Note that you must put your core number after the -c. If your CPU has a dual-core processor (2 cores), run this twice with "-c 0" and "-c 1" (and do the appropriate for triple/quad cores).

And that's it! You can check how your CPU is doing with
cat /proc/cpuinfo | grep "cpu MHz"
Try comparing it with performance mode to see the difference.

Monday, 25 July 2011

Battle for Wesnoth

Battle for Wesnoth is a full turn based strategy game, available on a number of platforms. Notably on Linux because we don't get many games here!

You can get it in the repositories be installing "wesnoth".

The graphics are well drawn and it has the sense of a game that you would pay for. There are loads of different character types and each one has a different image, they're not just edited with different colours.
Wesnoth has great level designs, despite being limited to a hexagonal grid

As a turn-based strategy, Wesnoth has lots of different factors in gameplay. Units level up, and have various statistics, multiple weapons (which also have lots of stats). Playing in the night changes your units abilities, or playing on different terrain. At first it can seem a lot to get your head around but it really makes playing more fun when you have to review all the stats before you make a move. It's also got a battle calculator so you can predict the possible outcomes of each battle before you attack.
Level, HP, XP, MP, Defence, Allegiance and weapon stats all to consider

Game time:
Wesnoth has a extensive single player campaigns and and multi-player over the internet, so it doesn't get old. Single player will last you a while if you play a few hours a day and once that's done you can have countless battles over the internet (which is even more exciting, in my opinion).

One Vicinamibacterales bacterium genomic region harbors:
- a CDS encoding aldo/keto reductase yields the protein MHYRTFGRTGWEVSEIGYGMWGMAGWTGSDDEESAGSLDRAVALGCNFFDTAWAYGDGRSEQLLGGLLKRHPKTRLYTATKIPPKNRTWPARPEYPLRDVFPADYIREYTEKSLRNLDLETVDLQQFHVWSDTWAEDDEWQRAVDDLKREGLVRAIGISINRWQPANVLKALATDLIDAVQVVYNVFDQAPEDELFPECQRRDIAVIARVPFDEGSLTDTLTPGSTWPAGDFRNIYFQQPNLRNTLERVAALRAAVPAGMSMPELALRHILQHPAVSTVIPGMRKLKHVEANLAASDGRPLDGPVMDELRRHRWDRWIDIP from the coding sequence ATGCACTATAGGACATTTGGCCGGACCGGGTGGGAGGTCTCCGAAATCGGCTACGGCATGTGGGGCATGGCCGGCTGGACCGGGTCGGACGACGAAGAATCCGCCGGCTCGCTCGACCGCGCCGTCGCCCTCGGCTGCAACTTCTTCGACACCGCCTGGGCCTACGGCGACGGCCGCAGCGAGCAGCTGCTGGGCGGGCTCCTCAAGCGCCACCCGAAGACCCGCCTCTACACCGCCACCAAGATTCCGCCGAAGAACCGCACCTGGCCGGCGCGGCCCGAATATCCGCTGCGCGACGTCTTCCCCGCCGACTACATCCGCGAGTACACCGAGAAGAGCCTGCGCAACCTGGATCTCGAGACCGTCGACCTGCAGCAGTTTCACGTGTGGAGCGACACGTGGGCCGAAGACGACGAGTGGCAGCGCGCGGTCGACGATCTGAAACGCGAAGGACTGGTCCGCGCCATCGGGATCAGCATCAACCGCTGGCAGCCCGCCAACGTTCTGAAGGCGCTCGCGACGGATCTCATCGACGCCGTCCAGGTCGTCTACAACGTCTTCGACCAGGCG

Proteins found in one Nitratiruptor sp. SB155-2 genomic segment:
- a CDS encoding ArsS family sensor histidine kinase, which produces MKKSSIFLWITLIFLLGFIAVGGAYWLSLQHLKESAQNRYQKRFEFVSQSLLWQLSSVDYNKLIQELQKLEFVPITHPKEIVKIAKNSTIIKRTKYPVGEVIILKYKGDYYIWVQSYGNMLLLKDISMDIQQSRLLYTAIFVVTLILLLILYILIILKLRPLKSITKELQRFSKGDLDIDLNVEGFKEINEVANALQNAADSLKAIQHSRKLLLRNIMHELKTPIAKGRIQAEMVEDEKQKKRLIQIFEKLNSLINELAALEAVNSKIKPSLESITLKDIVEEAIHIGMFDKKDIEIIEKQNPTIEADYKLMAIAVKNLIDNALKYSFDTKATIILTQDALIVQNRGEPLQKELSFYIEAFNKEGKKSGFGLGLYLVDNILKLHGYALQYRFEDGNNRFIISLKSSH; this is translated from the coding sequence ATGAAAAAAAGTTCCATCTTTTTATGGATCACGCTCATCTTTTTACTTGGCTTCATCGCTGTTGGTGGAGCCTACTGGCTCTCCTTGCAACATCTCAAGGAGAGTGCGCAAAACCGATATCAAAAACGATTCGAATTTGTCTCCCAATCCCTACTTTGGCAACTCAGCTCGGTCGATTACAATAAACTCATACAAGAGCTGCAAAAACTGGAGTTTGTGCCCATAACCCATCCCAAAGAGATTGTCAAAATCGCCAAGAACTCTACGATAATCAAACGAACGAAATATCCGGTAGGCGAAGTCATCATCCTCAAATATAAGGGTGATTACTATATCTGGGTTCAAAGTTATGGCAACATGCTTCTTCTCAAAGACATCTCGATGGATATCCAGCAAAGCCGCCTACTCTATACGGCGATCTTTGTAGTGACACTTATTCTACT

There are 15 campaigns, most with over 10 scenarios

In conclusion, Wesnoth is an amazing game which, being free, is something you really should try because on Linux it's one of the best games available.

Saturday, 23 July 2011

Geany text editor

Anyone who has done programming on Ubuntu has probably used Gedit. It's the pre-installed text editor that does a pretty good job, with numerous languages for syntax highlighting and a range of features to make programming easier.

Recently I discovered another editor, Geany. This is basically a vastly improved version of Gedit, and I can see why it's not installed by default as a standard user wouldn't need to use half the features. For developers on the other hand, Geany is way more useful then Gedit, let me show you  a few of the reasons why.

Built-in terminal:
Geany's terminal lets you run your code without switching windows.
At the bottom of the Geany window is a row of tabs, for various functions. One of these is the terminal, which stays visible when you edit your code up top. Using a normal terminal window can be a pain because it covers the editor and you have to Alt-Tab or the like between windows. The built-in terminal is completely unobtrusive and allows you to quickly test and fix bugs in your program.

Smart home key: